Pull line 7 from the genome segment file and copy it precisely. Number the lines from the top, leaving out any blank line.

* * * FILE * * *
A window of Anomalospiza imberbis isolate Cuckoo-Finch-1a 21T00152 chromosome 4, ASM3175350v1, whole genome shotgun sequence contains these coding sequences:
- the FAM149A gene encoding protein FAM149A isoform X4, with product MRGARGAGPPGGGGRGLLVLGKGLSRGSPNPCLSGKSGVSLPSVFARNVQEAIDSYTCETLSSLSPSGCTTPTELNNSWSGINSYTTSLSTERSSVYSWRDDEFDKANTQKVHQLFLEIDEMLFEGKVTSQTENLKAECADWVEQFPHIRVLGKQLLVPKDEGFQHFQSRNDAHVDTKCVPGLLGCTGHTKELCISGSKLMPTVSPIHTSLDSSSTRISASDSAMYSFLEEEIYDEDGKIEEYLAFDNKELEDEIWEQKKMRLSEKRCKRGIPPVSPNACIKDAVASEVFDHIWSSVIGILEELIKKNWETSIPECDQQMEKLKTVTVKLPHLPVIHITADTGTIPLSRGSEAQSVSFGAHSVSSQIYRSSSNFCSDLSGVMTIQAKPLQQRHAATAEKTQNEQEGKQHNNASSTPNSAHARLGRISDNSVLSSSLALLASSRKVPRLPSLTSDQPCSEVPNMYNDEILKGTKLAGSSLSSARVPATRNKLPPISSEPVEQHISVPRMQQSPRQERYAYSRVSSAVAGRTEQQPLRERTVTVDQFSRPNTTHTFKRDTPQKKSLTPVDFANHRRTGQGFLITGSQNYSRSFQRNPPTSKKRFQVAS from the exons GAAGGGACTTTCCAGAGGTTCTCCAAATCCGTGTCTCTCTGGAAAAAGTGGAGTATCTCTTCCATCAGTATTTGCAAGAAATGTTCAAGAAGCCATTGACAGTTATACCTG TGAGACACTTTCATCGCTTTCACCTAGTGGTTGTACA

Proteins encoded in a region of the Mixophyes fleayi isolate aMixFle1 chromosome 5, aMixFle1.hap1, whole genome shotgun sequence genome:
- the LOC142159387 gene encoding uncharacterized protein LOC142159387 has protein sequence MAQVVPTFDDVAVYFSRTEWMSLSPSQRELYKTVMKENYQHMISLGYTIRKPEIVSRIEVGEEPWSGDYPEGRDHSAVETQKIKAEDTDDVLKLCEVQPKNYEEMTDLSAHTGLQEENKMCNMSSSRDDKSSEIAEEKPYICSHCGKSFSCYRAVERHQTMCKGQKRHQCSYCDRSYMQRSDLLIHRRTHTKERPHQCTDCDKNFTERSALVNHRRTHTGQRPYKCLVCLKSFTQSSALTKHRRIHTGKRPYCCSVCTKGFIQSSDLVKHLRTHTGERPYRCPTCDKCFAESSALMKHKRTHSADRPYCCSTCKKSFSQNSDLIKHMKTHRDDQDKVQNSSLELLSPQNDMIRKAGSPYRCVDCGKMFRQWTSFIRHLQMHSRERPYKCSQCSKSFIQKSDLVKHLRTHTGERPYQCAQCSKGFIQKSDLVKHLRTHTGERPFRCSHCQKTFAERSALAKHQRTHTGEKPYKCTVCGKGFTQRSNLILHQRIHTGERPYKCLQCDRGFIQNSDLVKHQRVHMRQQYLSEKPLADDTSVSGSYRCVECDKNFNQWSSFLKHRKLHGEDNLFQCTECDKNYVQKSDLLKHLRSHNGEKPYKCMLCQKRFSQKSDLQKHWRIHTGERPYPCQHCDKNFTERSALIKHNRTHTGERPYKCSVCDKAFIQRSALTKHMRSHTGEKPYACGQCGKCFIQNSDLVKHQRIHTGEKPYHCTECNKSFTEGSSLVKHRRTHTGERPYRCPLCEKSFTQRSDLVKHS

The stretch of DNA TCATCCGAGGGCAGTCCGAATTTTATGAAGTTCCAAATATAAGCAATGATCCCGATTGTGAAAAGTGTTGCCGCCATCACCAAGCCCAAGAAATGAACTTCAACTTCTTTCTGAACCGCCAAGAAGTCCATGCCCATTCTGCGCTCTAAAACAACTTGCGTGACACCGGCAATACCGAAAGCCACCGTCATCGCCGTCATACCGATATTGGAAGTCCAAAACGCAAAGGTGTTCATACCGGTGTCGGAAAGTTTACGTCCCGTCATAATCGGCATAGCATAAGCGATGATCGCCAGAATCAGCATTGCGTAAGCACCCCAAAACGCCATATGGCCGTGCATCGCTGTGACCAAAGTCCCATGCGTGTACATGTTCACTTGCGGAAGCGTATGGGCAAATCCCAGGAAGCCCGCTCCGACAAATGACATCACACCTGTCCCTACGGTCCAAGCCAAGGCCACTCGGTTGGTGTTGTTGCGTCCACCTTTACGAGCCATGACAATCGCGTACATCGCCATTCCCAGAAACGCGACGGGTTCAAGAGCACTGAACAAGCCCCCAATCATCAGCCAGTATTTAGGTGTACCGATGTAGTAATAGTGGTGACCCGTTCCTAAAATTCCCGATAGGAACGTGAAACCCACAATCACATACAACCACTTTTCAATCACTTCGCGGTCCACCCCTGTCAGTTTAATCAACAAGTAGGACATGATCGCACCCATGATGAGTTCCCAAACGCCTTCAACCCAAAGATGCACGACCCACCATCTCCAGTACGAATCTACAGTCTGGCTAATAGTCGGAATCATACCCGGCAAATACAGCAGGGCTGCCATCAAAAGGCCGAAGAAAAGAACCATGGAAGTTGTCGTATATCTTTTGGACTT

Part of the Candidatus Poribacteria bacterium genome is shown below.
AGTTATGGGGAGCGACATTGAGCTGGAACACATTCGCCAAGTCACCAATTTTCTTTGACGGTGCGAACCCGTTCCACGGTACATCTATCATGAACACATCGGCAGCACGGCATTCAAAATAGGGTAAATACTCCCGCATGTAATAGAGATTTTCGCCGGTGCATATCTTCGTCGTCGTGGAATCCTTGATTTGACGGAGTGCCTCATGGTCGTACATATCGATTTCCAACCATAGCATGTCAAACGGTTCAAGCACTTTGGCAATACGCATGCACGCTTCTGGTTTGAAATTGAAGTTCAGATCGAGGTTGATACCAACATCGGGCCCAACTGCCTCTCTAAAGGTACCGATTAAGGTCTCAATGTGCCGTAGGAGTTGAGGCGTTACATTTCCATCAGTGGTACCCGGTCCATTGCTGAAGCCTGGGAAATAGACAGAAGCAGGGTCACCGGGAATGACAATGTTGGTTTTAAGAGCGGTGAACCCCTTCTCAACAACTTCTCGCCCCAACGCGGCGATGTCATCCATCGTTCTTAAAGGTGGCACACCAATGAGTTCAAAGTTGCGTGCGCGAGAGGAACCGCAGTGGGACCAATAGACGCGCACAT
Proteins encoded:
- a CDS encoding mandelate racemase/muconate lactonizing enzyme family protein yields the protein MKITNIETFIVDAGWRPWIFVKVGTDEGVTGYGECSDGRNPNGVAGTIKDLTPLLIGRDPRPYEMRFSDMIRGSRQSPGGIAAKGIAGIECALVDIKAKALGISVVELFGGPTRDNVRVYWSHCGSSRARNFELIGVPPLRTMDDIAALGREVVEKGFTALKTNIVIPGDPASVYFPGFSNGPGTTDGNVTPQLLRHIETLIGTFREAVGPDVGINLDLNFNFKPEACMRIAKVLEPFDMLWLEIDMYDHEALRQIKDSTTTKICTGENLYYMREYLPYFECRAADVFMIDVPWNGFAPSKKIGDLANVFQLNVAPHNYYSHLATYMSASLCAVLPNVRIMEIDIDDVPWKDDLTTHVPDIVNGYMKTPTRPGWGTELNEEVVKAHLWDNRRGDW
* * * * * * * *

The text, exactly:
AGTTATGGGGAGCGACATTGAGCTGGAACACATTCGCCAAGTCACCAATTTTCTTTGACGGTGCGAACCCGTTCCACGGTACATCTATCATGAACACATCGGCAGCACGGCATTCAAAATAGGGTAAATACTCCCGCATGTAATAGAGATTTTCGCCGGTGCATATCTTCGTCGTCGTGGAATCCTTGATTTGACGGAGTGCCTCATGGTCGTACATATCGATTTCCAACCATAGCATGTCAAACGGTTCAAGCACTTTGGCAATACGCATGCACGCTTCTGGTTTGAAATTGAAGTTCAGATCGAGGTTGATACCAACATCGGGCCCAACTGCCTCTCTAAAGGTACCGATTAAGGTCTCAATGTGCCGTAGGAGTTGAGGCGTTACATTTCCATCAGTGGTACCCGGTCCATTGCTGAAGCCTGGGAAATAGACAGAAGCAGGGTCACCGGGAATGACAATGTTGGTTTTAAGAGCGGTGAACCCCTTCTCAACAACTTCTCGCCCCAACGCGGCGATGTCATCCATCGTTCTTAAAGGTGGCACACCAATGAGTTCAAAGTTGCGTGCGCGAGAGGAACCGCAGTGGGACCAATAGACGCGCACAT